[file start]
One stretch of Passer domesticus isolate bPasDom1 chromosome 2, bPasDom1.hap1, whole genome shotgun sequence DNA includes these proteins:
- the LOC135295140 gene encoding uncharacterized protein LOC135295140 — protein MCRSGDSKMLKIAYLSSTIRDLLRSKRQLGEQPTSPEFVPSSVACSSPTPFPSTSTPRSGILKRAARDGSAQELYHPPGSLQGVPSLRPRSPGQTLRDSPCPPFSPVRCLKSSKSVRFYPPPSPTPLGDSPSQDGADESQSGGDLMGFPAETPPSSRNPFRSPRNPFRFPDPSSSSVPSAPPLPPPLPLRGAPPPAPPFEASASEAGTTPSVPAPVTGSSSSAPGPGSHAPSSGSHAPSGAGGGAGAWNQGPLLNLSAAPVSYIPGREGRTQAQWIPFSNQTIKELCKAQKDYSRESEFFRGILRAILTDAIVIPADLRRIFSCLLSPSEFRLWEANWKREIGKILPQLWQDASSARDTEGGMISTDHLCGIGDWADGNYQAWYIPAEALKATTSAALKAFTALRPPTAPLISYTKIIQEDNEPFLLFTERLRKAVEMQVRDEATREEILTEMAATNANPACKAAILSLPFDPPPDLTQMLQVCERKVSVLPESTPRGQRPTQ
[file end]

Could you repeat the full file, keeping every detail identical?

One stretch of Passer domesticus isolate bPasDom1 chromosome 2, bPasDom1.hap1, whole genome shotgun sequence DNA includes these proteins:
- the LOC135295140 gene encoding uncharacterized protein LOC135295140 — protein MCRSGDSKMLKIAYLSSTIRDLLRSKRQLGEQPTSPEFVPSSVACSSPTPFPSTSTPRSGILKRAARDGSAQELYHPPGSLQGVPSLRPRSPGQTLRDSPCPPFSPVRCLKSSKSVRFYPPPSPTPLGDSPSQDGADESQSGGDLMGFPAETPPSSRNPFRSPRNPFRFPDPSSSSVPSAPPLPPPLPLRGAPPPAPPFEASASEAGTTPSVPAPVTGSSSSAPGPGSHAPSSGSHAPSGAGGGAGAWNQGPLLNLSAAPVSYIPGREGRTQAQWIPFSNQTIKELCKAQKDYSRESEFFRGILRAILTDAIVIPADLRRIFSCLLSPSEFRLWEANWKREIGKILPQLWQDASSARDTEGGMISTDHLCGIGDWADGNYQAWYIPAEALKATTSAALKAFTALRPPTAPLISYTKIIQEDNEPFLLFTERLRKAVEMQVRDEATREEILTEMAATNANPACKAAILSLPFDPPPDLTQMLQVCERKVSVLPESTPRGQRPTQ